1 2 3
Get in touch

Copyright Kin 2021 | Terms of Service | Privacy Policy

Ourward Bound
Wendy Alexander | 25 March 2019

Three unexpected lessons after a week at Outward Bound

Last week I stepped away from my usual life to invest in my own learning and development.

I bade farewell to my family and warm bed, farewell to my amazing team at Kin, and headed off for a week in Anakiwa with Outward Bound.

When I arrived in Picton after a smooth sailing from Wellington, I discovered I was the last out of 12 to arrive at the ferry terminal meet-up point. I was hustled to the bathroom with my bag and instructed to “change into something you can run in and that would also be suitable to swim in – including footwear”.

From that first morning onward, dry shoes became the highlight of any given day.

Through all of the outdoor adventures and challenges, and the intensive workshops using 360° leadership feedback – here are three things I learned about leadership during my week in the wilderness:

Outward Bound 

Expect the unexpected

The ethos at Outward Bound is to let you know only what you need to know, when you need to know it. Now I’m a person who is comfortable with the known and routine is my friend, so this was a refreshing yet sometimes challenging change!

My best example of this ethos came at the end of our first day. After gathering our group (called a Watch) of 12 together at the ferry terminal and a brief round of introductions, we went on a 3km run around the bay.  Then were asked to swim 100m out to a cutter. I am not a fan of swimming, so this early task was a real test for me.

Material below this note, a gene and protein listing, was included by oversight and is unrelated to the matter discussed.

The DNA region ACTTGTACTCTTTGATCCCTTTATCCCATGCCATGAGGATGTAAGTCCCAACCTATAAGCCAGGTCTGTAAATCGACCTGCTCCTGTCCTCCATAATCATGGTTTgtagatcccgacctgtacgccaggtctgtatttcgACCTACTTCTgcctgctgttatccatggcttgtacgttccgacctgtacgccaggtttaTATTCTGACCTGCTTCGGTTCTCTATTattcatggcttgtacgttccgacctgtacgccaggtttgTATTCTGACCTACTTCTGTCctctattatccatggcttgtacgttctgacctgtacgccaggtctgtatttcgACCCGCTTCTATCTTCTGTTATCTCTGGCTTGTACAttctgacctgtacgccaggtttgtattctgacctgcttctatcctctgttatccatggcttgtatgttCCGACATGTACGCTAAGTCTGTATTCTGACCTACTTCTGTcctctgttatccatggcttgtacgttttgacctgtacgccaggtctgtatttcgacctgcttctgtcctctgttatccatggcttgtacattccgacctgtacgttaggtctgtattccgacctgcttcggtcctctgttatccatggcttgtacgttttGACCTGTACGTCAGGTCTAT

Most of us had never sailed before but our task was to crew the boat some 3 hours out of Picton harbor and into a remote bay. On arrival we went straight into a leadership workshop, full focus, lots of conversation.

We broke for a brief dinner break, cooked by our Watch using only a basic BBQ and rudimentary rations (think packet risotto and freeze-dried peas), then returned to the workshop for more learning and sharing. By 9.30pm we were pretty exhausted.

On walking toward the accommodation area, we were asked to pause on the beach for a final team brief for the night. It was cold, dark, and we were all weary.  We were informed that our accommodation was to be the cutter we had arrived on – moored 150m out at sea. Our task as a team was to gather our sleeping bags, a towel, and a change of clothing into a small dingy, and swim it out to our floating accommodation. No humans in the dingy.

For me, this was hands down a massive ask. I was out of my comfort zone by:

·      Meeting and sharing with a group of people I’d never met

·      Making friends with swimming (and now doing it in the dark)

·      Sharing a sleeping space and getting changed in front of strangers!

As I lay awake under the stars that night, listening to the gentle snoring of a shipmate, it struck me that leading a business has just as many unexpected curve balls. And yet when I face them on a day to day basis, I’m in a familiar environment doing something I’m an expert at, working with people I like, trust, and know well. Next time things feel curly at work – I’ll be referencing that first night on the cutter!


None of us are as strong as all of us

To say I am not a fan of water is an understatement. I love a hot shower, but I’m not a person who likes a bath. I might dip my toes into the sea or a pool if it’s super-hot, but swimming just isn’t my jam. The challenge thrown down to swim to our sleeping quarters that first night undid me. I actually thought our facilitator was joking. I graciously declined the offer.